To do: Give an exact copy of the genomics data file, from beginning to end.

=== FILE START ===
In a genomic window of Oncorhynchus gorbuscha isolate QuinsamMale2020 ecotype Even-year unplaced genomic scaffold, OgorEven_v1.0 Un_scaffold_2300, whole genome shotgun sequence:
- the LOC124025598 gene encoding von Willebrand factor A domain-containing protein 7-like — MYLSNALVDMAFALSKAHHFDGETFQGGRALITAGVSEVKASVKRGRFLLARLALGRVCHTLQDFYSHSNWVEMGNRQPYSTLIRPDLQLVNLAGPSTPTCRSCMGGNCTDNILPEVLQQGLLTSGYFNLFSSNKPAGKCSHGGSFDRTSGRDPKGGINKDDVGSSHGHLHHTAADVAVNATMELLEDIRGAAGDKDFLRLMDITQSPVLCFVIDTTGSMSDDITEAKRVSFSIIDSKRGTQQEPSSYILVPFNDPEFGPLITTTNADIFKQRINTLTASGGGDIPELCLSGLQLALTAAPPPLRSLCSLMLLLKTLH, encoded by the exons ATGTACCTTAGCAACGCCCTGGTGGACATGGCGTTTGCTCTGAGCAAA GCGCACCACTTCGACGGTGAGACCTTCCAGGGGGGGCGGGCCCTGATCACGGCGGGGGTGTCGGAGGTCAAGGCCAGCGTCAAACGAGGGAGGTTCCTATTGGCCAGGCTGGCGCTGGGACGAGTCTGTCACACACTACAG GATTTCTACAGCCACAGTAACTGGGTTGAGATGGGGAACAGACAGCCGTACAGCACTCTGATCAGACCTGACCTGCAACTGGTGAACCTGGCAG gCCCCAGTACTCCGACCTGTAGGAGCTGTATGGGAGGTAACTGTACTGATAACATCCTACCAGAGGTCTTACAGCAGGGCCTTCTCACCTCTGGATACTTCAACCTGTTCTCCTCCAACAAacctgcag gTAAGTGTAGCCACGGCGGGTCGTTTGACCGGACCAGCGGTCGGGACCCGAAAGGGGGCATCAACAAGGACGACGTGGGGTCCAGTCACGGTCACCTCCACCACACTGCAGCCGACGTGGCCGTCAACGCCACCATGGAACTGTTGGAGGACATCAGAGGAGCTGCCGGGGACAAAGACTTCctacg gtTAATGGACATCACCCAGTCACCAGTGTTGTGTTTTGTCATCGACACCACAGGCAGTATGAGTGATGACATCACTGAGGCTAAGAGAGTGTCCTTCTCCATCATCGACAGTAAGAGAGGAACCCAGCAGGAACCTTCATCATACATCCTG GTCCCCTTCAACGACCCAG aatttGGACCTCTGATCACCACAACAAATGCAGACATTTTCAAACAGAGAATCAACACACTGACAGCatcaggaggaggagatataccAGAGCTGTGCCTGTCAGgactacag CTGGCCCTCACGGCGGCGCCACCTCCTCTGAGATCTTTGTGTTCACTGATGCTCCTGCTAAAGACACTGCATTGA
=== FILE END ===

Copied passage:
In a genomic window of Oncorhynchus gorbuscha isolate QuinsamMale2020 ecotype Even-year unplaced genomic scaffold, OgorEven_v1.0 Un_scaffold_2300, whole genome shotgun sequence:
- the LOC124025598 gene encoding von Willebrand factor A domain-containing protein 7-like — MYLSNALVDMAFALSKAHHFDGETFQGGRALITAGVSEVKASVKRGRFLLARLALGRVCHTLQDFYSHSNWVEMGNRQPYSTLIRPDLQLVNLAGPSTPTCRSCMGGNCTDNILPEVLQQGLLTSGYFNLFSSNKPAGKCSHGGSFDRTSGRDPKGGINKDDVGSSHGHLHHTAADVAVNATMELLEDIRGAAGDKDFLRLMDITQSPVLCFVIDTTGSMSDDITEAKRVSFSIIDSKRGTQQEPSSYILVPFNDPEFGPLITTTNADIFKQRINTLTASGGGDIPELCLSGLQLALTAAPPPLRSLCSLMLLLKTLH, encoded by the exons ATGTACCTTAGCAACGCCCTGGTGGACATGGCGTTTGCTCTGAGCAAA GCGCACCACTTCGACGGTGAGACCTTCCAGGGGGGGCGGGCCCTGATCACGGCGGGGGTGTCGGAGGTCAAGGCCAGCGTCAAACGAGGGAGGTTCCTATTGGCCAGGCTGGCGCTGGGACGAGTCTGTCACACACTACAG GATTTCTACAGCCACAGTAACTGGGTTGAGATGGGGAACAGACAGCCGTACAGCACTCTGATCAGACCTGACCTGCAACTGGTGAACCTGGCAG gCCCCAGTACTCCGACCTGTAGGAGCTGTATGGGAGGTAACTGTACTGATAACATCCTACCAGAGGTCTTACAGCAGGGCCTTCTCACCTCTGGATACTTCAACCTGTTCTCCTCCAACAAacctgcag gTAAGTGTAGCCACGGCGGGTCGTTTGACCGGACCAGCGGTCGGGACCCGAAAGGGGGCATCAACAAGGACGACGTGGGGTCCAGTCACGGTCACCTCCACCACACTGCAGCCGACGTGGCCGTCAACGCCACCATGGAACTGTTGGAGGACATCAGAGGAGCTGCCGGGGACAAAGACTTCctacg gtTAATGGACATCACCCAGTCACCAGTGTTGTGTTTTGTCATCGACACCACAGGCAGTATGAGTGATGACATCACTGAGGCTAAGAGAGTGTCCTTCTCCATCATCGACAGTAAGAGAGGAACCCAGCAGGAACCTTCATCATACATCCTG GTCCCCTTCAACGACCCAG aatttGGACCTCTGATCACCACAACAAATGCAGACATTTTCAAACAGAGAATCAACACACTGACAGCatcaggaggaggagatataccAGAGCTGTGCCTGTCAGgactacag CTGGCCCTCACGGCGGCGCCACCTCCTCTGAGATCTTTGTGTTCACTGATGCTCCTGCTAAAGACACTGCATTGA